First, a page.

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Between the Barlines – Doug LaBrecque

During the 2016 Deer Valley Music Festival, the Utah Symphony has launched a weekly interview series entitled “Between the Barlines,” which seeks to reveal aspects of guest artists’ lives outside of the music for which they are known, including things such as their backgrounds, their influences, and their non-musical interests.

For this week, special guest artist, Broadway star Doug LaBrecque, will be performing a variety of American classics such as “God Bless America” and “Shenandoah” with the Utah Symphony on July 2nd at the Deer Valley Music Festival to celebrate Independence Day.

Before becoming a renowned American vocalist on Broadway, Doug LaBrecque was just a 5th grader irking to go to a public school. In this interview with “Between the Barlines,” Doug speaks on everything from his experience as a scholarship diver for the University of Utah, to setting his hair on fire on Broadway, and his most memorable performance stories from around the world.

In his own words, Doug discusses his favorite destinations while performing, “There’s a wonderful place near Prague that I’ve sung a few times called Cesky Krumlov which is the most gorgeous little unspoiled medieval town. It’s just beautiful and they do a concert series out in an apple orchard. It’s just a magical setting.”

Check out details about Doug’s performance at the Utah Symphony’s Deer Valley Music Festival here, and learn more about Doug LaBrecque here.

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Community Collaboration Spotlight: The Madeleine Choir School


Q: Over the history of the school, how has The Madeleine Choir School used music to celebrate?

The Choir School was established in 1996 very much in the tradition of the European Cathedral Choir Schools, and so a very strong relationship exists between the Choir School and the Cathedral of the Madeleine. The choristers sing daily and Sunday services in the Cathedral during which their music heightens the joy of festivals and happy occasions, laments and expresses grief at personal and community loss and tragedy, and through its beauty seeks to inspire all people to more noble lives. We perform and celebrate with the great treasury of sacred music, including musical settings for the Mass of G. P. da Palestrina, W. A. Mozart, Anton Bruckner, Johannes Brahms, Francis Poulenc, Benjamin Britten and many more.

Q: Can you explain how the curriculum or day to day function of the school brings music into the students’ everyday lives and what your goals are in shaping the way the choristers relate to music?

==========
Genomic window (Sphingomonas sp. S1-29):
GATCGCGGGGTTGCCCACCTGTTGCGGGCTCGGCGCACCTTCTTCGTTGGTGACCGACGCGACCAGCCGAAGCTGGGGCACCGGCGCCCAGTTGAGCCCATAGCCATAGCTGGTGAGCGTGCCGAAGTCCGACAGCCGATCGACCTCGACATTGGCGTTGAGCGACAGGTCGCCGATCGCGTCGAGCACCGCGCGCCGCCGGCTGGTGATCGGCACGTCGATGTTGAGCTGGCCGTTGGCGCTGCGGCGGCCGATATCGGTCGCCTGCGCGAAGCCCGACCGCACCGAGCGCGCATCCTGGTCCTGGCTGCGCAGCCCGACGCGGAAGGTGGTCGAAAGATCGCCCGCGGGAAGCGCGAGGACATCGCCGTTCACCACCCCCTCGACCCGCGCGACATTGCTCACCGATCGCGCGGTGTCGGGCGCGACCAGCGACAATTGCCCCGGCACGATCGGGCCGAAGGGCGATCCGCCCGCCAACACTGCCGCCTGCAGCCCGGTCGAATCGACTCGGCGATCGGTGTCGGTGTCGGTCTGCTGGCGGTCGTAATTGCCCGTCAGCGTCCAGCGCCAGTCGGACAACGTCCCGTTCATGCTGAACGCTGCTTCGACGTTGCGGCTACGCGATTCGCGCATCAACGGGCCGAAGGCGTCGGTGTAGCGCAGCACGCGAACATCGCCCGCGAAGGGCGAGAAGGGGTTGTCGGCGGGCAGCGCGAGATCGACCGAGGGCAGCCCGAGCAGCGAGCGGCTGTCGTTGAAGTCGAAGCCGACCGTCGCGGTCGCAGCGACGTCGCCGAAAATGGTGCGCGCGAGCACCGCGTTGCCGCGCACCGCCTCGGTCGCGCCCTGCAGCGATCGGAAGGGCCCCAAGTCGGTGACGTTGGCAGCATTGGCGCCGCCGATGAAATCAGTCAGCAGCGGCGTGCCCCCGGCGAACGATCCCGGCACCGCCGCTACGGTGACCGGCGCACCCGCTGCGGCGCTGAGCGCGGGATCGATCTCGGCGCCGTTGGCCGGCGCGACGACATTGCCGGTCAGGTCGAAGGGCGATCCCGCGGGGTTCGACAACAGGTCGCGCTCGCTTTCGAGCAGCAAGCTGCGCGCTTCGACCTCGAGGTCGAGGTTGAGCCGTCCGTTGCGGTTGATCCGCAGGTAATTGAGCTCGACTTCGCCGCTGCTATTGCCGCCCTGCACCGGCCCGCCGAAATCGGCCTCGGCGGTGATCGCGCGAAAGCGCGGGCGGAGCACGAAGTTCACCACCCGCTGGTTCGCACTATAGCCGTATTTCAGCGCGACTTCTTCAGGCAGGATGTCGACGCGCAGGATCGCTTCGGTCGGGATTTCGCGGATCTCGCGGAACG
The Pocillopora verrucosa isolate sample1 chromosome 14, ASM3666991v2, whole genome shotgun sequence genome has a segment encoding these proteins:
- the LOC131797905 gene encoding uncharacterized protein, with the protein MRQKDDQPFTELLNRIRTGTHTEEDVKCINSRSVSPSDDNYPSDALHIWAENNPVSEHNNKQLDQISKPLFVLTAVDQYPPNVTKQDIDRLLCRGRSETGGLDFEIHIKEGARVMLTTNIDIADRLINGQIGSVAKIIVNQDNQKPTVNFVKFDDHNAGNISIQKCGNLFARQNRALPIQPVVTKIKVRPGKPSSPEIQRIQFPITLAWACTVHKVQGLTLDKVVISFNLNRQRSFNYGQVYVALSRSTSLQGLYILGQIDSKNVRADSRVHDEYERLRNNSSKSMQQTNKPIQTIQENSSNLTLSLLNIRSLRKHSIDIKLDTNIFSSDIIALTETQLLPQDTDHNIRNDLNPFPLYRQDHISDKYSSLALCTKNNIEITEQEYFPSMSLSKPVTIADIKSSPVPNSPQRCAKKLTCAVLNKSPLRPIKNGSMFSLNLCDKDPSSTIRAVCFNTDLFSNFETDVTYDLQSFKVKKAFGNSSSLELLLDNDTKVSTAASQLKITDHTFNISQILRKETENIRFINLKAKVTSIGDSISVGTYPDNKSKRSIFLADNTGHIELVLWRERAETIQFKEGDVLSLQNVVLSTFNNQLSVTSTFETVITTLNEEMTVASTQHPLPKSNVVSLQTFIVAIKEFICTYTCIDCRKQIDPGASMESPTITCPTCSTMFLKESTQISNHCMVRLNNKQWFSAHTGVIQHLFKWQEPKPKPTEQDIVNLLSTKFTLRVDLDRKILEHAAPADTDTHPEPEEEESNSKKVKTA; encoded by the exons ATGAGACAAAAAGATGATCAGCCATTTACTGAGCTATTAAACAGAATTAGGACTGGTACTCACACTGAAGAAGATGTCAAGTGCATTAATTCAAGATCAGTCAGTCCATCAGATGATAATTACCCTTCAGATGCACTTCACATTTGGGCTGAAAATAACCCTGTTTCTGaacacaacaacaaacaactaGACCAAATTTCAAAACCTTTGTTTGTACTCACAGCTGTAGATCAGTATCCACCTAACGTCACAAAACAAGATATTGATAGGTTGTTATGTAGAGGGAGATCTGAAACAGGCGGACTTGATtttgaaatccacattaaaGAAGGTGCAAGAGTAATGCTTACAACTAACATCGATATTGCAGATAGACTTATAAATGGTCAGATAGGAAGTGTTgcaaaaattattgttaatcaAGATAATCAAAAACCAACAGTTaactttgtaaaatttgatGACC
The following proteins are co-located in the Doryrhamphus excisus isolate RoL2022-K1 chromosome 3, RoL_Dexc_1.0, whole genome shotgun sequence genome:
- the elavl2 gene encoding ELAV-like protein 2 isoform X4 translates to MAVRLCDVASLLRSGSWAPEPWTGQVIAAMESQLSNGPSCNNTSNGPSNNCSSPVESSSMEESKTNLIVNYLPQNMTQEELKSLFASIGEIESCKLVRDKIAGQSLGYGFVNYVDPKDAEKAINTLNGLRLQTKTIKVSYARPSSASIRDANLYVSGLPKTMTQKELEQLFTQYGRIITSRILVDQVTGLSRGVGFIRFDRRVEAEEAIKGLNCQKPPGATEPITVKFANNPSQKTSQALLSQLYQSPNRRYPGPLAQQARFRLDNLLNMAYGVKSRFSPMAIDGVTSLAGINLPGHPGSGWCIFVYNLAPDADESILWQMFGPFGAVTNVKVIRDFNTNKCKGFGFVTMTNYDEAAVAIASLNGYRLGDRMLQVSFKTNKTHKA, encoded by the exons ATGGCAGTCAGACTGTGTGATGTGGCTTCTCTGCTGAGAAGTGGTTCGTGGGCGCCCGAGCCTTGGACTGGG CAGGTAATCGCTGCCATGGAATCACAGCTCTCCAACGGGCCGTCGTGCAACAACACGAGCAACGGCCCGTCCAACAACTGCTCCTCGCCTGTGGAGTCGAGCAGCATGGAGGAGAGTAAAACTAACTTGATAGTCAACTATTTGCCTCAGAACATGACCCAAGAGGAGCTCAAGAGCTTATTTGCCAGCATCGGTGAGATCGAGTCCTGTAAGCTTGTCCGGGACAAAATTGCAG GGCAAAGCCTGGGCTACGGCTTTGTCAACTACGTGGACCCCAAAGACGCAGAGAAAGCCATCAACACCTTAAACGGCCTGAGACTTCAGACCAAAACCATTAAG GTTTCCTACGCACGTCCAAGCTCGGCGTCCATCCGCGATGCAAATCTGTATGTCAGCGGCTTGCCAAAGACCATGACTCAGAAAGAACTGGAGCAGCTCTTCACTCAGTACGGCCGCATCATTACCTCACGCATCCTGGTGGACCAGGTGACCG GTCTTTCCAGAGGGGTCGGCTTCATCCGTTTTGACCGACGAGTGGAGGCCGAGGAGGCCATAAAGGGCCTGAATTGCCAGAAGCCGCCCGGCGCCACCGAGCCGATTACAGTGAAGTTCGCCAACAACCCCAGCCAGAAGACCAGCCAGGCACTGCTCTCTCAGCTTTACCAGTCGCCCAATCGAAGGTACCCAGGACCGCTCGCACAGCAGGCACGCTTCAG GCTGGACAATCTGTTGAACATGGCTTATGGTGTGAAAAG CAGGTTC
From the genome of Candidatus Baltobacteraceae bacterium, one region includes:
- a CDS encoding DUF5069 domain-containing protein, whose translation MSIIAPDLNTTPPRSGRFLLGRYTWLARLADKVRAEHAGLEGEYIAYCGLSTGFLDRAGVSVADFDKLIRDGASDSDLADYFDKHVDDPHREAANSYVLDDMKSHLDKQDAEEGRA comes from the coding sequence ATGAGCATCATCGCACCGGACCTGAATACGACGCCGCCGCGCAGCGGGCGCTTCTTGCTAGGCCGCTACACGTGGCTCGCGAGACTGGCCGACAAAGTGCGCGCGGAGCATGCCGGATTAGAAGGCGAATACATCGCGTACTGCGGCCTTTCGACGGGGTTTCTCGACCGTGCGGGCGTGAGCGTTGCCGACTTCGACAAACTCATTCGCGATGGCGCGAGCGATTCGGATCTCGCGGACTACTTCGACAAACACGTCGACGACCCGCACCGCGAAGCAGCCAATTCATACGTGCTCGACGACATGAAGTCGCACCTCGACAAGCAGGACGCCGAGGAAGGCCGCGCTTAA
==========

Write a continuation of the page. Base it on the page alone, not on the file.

Madeleine Choir School

Music permeates the day at the Choir School, from the very active early music education opportunities in the lower school, the beginning violin instruction in second and third grades, the initial chorister formation in fourth grade, the work of the various choirs in grades five through eight, music theory and music history coursework through to singing for Cathedral services and community events. By discipline, practice and study, we hope to empower students to make musical expression a natural part of their lives as future composers, performers, audience members and advocates for the arts.

Q:  From a young age, the Madeleine Choir School students are exposed to a lot of monumental works and performance opportunities filled with pomp and circumstance. How does one go about imparting the historical, cultural and overall significance to the students? Discuss if music provides the context by which they can understand, relate to and appreciate the situations they are afforded (ie. Performing with Utah Symphony, Utah Opera, Mormon Tabernacle Choir)

The Annual Cathedral Concert Series and the collaboration with local musical institutions such as the Utah Symphony, Utah Opera and the Mormon Tabernacle Choir are clear highlights in the musical experience of our young people. The thrill and excitement of participation in these professional productions is highly valued by the children as they look back on their work at the Choir School. We work to be sure they understand the significance of the musical works they participate in, connecting studies in history, philosophy, literature and more with the cultural milieu from which the musical work emerged and to which it was addressed. The Symphony’s Mahler Cycle has been a great source of study and inspiration at the school.

Q:  Describe the personality type of a student that is drawn to attend the Madeleine Choir School, and how music generally figures in their life.